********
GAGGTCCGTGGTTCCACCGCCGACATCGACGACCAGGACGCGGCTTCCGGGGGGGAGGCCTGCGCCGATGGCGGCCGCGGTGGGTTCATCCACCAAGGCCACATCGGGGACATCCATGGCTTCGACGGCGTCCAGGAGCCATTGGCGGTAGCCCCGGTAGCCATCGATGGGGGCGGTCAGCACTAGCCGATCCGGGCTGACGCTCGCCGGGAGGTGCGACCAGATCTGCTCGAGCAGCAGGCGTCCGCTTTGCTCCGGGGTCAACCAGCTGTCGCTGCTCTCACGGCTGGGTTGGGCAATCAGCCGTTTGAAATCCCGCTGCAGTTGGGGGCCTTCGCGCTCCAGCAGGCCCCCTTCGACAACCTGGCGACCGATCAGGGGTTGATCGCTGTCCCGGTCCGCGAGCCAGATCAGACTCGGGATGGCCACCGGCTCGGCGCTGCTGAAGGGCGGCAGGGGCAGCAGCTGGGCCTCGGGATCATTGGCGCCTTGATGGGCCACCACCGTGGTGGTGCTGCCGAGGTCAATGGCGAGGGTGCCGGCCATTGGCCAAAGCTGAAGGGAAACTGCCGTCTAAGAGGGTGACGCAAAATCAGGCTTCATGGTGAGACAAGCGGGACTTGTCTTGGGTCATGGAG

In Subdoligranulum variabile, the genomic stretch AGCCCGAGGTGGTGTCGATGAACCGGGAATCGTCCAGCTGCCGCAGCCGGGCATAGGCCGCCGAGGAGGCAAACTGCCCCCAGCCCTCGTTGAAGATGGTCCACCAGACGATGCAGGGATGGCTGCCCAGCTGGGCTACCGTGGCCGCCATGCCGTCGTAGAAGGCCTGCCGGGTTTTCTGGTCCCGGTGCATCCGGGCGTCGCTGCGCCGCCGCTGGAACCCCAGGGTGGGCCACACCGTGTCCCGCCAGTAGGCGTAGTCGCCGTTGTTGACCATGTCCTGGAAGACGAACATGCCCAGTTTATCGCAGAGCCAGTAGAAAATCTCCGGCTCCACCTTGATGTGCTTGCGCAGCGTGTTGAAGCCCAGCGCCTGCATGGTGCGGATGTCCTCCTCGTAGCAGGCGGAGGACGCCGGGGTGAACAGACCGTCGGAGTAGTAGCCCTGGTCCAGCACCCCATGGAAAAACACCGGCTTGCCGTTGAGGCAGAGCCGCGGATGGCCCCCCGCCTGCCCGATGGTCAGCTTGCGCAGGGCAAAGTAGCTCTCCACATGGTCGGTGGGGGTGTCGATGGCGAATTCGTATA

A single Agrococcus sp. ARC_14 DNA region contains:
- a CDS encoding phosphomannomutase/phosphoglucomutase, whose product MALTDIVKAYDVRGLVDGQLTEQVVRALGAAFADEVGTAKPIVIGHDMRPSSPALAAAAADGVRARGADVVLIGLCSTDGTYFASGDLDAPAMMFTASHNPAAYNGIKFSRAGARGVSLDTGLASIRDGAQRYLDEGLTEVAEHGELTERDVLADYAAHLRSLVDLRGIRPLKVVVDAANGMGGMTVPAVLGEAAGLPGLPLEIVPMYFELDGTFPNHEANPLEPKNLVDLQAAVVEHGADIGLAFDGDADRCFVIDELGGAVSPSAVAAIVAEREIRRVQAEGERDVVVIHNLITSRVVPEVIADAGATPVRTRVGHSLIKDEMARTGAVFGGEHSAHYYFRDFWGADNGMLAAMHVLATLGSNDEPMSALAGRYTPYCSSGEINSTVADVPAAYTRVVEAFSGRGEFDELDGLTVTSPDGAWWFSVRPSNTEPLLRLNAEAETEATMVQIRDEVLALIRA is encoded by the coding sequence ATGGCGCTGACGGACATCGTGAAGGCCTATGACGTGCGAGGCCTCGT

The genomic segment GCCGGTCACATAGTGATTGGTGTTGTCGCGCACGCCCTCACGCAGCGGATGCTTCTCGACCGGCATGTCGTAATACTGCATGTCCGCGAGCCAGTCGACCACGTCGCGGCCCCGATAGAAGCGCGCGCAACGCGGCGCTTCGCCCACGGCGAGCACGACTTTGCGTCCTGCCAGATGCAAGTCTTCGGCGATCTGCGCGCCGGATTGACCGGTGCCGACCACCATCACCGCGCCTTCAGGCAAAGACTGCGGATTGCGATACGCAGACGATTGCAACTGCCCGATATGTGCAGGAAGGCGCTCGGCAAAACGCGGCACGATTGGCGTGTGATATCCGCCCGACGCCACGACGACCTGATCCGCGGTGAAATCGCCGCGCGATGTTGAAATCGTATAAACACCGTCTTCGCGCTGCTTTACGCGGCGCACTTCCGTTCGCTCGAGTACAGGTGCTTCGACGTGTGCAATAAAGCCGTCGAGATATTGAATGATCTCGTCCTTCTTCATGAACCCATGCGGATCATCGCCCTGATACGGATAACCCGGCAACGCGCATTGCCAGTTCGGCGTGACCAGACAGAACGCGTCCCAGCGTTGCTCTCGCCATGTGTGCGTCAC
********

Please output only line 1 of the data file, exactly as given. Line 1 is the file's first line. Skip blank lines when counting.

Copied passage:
GAGGTCCGTGGTTCCACCGCCGACATCGACGACCAGGACGCGGCTTCCGGGGGGGAGGCCTGCGCCGATGGCGGCCGCGGTGGGTTCATCCACCAAGGCCACATCGGGGACATCCATGGCTTCGACGGCGTCCAGGAGCCATTGGCGGTAGCCCCGGTAGCCATCGATGGGGGCGGTCAGCACTAGCCGATCCGGGCTGACGCTCGCCGGGAGGTGCGACCAGATCTGCTCGAGCAGCAGGCGTCCGCTTTGCTCCGGGGTCAACCAGCTGTCGCTGCTCTCACGGCTGGGTTGGGCAATCAGCCGTTTGAAATCCCGCTGCAGTTGGGGGCCTTCGCGCTCCAGCAGGCCCCCTTCGACAACCTGGCGACCGATCAGGGGTTGATCGCTGTCCCGGTCCGCGAGCCAGATCAGACTCGGGATGGCCACCGGCTCGGCGCTGCTGAAGGGCGGCAGGGGCAGCAGCTGGGCCTCGGGATCATTGGCGCCTTGATGGGCCACCACCGTGGTGGTGCTGCCGAGGTCAATGGCGAGGGTGCCGGCCATTGGCCAAAGCTGAAGGGAAACTGCCGTCTAAGAGGGTGACGCAAAATCAGGCTTCATGGTGAGACAAGCGGGACTTGTCTTGGGTCATGGAG